In a follow-up to the essay the ICA refers to the revision in the newly published Third Edition of the Overview in which the editors revise the language to read “NB, a number of cases in 2009 and 2010 (including Mummygold, Octogen, Parvi, and Jappy) explored application of registrant representations in UDRP paragraph 2 in finding so-called ‘retroactive’ bad faith registration; while this particular concept has not been followed in subsequent cases, UDRP paragraph 2 may be relevant on its own terms.” (What the editors of the Third Edition could have said is that the concept in the form announced in Mummygold and applied in City Views is a dead-end. Perhaps the Third Edition editors will be more specific in the Fourth Edition in 2020 that the Panel got it right the first time.)
It is not surprising the ICA takes the position it does given its membership. But the question is, why is the first principle so important? The answer (I think) is that it creates certainty for investors; the retroactive bad faith concept takes that certainty away. In essence, the first principle is registrant friendly; retroactive bad faith is trademark friendly. If you think of a jurisprudence as being the result of deliberative conversations among parties and Panels over time (the common law tradition) then it should come as no surprise that the offered replacement to the first principle was rejected for the reason that it overturns settled law. Some concepts survive to become principles; others fail to make the grade. So, for example, while some panelists questioned the standard for proving abusive registration (whether it should be by a preponderance or clear and convincing evidence) none openly opposed the first principle.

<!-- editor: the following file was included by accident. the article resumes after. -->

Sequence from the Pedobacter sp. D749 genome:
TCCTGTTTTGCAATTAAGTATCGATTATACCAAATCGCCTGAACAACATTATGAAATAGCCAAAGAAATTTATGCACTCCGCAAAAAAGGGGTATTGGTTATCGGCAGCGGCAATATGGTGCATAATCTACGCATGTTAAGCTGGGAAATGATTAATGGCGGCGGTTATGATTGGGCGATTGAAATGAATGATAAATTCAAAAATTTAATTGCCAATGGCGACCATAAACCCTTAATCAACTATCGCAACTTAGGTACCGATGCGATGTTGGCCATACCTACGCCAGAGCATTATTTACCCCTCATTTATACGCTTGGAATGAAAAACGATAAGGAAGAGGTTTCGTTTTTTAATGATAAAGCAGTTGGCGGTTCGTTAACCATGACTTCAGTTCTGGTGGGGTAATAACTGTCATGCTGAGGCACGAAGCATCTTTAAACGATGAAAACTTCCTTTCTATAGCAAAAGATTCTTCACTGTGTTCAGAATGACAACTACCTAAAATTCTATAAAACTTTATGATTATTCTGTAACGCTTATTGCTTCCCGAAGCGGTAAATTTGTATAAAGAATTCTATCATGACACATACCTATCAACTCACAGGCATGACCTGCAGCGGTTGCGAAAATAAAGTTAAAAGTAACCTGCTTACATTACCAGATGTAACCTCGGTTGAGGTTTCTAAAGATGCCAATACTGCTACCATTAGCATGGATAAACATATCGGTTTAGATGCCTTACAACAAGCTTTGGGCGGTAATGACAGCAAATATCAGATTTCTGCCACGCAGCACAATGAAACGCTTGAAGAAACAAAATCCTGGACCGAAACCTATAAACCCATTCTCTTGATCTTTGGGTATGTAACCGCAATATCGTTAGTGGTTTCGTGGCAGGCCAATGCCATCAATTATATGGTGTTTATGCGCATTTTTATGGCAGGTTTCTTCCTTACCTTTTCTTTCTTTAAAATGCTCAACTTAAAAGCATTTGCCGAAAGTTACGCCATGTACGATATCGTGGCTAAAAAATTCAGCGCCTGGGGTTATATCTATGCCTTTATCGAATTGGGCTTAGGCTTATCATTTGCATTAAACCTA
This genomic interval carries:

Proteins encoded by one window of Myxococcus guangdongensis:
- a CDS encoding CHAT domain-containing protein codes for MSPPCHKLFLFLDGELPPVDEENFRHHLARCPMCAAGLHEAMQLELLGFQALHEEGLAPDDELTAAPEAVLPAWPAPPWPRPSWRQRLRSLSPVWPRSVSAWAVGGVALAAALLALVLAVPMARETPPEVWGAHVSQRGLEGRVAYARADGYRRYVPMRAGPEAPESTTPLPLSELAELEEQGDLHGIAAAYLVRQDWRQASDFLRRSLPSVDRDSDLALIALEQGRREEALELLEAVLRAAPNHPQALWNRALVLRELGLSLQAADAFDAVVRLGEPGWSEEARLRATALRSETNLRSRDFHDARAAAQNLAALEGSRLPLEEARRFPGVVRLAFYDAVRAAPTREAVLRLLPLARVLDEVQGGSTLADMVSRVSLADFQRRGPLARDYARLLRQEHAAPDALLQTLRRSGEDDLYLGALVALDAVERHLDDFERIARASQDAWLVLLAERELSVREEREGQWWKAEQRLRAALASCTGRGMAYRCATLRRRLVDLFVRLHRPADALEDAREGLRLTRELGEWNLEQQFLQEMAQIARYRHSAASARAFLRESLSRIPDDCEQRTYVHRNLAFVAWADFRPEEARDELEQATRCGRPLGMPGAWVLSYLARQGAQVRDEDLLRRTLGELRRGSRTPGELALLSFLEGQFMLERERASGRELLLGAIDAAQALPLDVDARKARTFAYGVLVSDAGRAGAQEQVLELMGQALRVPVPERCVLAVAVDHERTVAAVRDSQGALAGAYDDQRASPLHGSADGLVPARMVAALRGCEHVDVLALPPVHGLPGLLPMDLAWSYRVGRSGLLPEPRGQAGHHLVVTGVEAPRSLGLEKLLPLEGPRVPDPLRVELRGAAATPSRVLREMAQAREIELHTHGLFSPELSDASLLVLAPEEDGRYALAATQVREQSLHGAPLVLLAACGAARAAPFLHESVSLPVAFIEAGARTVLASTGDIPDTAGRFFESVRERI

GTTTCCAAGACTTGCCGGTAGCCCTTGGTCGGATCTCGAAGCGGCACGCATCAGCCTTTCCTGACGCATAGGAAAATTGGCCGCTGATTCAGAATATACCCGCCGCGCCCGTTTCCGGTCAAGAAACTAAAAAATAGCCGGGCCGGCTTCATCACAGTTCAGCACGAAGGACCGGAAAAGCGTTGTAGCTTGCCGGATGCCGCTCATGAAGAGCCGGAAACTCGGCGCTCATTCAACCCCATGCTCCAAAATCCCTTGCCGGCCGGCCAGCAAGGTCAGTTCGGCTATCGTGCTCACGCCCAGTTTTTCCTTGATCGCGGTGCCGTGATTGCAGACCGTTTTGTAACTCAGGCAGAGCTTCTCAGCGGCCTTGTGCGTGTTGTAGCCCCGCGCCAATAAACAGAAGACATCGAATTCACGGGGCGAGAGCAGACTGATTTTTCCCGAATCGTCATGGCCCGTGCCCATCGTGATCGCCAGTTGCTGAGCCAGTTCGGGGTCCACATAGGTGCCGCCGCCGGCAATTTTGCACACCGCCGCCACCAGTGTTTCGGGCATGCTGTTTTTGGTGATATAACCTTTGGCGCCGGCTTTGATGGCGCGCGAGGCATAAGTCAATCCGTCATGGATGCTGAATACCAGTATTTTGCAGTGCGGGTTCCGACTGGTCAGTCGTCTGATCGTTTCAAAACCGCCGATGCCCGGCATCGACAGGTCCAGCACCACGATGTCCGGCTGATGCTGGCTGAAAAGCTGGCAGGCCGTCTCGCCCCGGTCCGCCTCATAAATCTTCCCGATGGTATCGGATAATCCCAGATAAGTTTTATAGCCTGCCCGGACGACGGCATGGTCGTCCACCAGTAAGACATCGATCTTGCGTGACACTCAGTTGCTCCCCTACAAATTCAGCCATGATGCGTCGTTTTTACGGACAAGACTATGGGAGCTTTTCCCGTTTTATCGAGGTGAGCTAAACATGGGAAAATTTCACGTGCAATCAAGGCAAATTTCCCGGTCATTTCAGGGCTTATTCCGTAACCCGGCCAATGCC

The first principle is one of a basket that defines the boundary. Together with the first principle they have provided the oxygen for the development of the secondary market for domain names. Investors want to know that their investments are safe (that is, that they can own and sell marketable assets). What are the other principles?
Principle number two flows directly from the first. Unless complainant has priority (registered or unregistered) it cannot prove registration in bad faith. In other words, the dispute does not belong in a UDRP proceedings. Correspondence of domain names to marks is only actionable if marks predate registrations of the domain names (there is an exception but I won’t deal with it here). FastTrak v. Virtual Point, D2017-0652 (WIPO May 16,2017) (<fasttrak.com>) is illustrative in which the Panel affirms the principle that earlier registered domain names are unassailable from complainants of later acquired trademarks.
Principle number three flows direct from the second, namely that trademark rights do not extend to monopolizing words, phases, and combinations of arbitrary letters that are (or can be) used without interfering with complainants’ trademark rights; in other words lawful registration(or good faith) presupposes an absence of intention to commandeer the goodwill created by another and by this means mislead consumers into believing there is an association with the mark owner.
Principle number three is illustrated in a number of recent decisions for dictionary word-marks. In Jason Johnson v. Ramesh Mahadevan, FA1704001727694 (Forum May 17, 2017) (<curvage.com>) and Graftex Prodcom SRL and Graffitti – 94 R.B.I. Prodcom S.R.L. v. Piazza Affari srl, Michele Dinoia, D2017-0148 (WIPO March 22, 2017) (<bigotti.com>). In Jason Johnson Complainant asserted it had common law rights in its CURVAGE mark—“[it claimed it had] consistently used the mark since 2007”—but there was contradictory evidence in the record. Complainant could not have consistently used the mark because the prior owner denied.